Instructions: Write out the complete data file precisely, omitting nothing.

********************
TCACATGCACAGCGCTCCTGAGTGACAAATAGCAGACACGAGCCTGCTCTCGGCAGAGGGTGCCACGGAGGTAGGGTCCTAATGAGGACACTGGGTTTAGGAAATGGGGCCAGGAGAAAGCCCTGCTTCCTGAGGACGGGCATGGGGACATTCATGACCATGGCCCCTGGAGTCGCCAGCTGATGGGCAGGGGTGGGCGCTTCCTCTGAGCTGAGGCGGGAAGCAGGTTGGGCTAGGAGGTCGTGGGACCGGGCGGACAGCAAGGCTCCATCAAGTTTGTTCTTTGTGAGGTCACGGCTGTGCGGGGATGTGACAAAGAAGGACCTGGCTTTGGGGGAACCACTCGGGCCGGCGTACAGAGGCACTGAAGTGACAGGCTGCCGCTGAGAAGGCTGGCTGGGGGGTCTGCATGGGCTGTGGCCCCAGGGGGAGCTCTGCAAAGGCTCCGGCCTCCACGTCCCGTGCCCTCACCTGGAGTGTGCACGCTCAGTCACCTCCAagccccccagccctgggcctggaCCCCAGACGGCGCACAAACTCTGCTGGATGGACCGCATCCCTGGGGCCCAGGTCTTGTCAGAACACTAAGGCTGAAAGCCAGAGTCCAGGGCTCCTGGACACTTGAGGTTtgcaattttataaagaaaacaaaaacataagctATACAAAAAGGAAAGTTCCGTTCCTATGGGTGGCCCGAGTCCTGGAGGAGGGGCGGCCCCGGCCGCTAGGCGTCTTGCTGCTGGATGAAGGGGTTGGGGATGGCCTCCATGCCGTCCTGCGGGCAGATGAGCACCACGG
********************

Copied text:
TCACATGCACAGCGCTCCTGAGTGACAAATAGCAGACACGAGCCTGCTCTCGGCAGAGGGTGCCACGGAGGTAGGGTCCTAATGAGGACACTGGGTTTAGGAAATGGGGCCAGGAGAAAGCCCTGCTTCCTGAGGACGGGCATGGGGACATTCATGACCATGGCCCCTGGAGTCGCCAGCTGATGGGCAGGGGTGGGCGCTTCCTCTGAGCTGAGGCGGGAAGCAGGTTGGGCTAGGAGGTCGTGGGACCGGGCGGACAGCAAGGCTCCATCAAGTTTGTTCTTTGTGAGGTCACGGCTGTGCGGGGATGTGACAAAGAAGGACCTGGCTTTGGGGGAACCACTCGGGCCGGCGTACAGAGGCACTGAAGTGACAGGCTGCCGCTGAGAAGGCTGGCTGGGGGGTCTGCATGGGCTGTGGCCCCAGGGGGAGCTCTGCAAAGGCTCCGGCCTCCACGTCCCGTGCCCTCACCTGGAGTGTGCACGCTCAGTCACCTCCAagccccccagccctgggcctggaCCCCAGACGGCGCACAAACTCTGCTGGATGGACCGCATCCCTGGGGCCCAGGTCTTGTCAGAACACTAAGGCTGAAAGCCAGAGTCCAGGGCTCCTGGACACTTGAGGTTtgcaattttataaagaaaacaaaaacataagctATACAAAAAGGAAAGTTCCGTTCCTATGGGTGGCCCGAGTCCTGGAGGAGGGGCGGCCCCGGCCGCTAGGCGTCTTGCTGCTGGATGAAGGGGTTGGGGATGGCCTCCATGCCGTCCTGCGGGCAGATGAGCACCACGG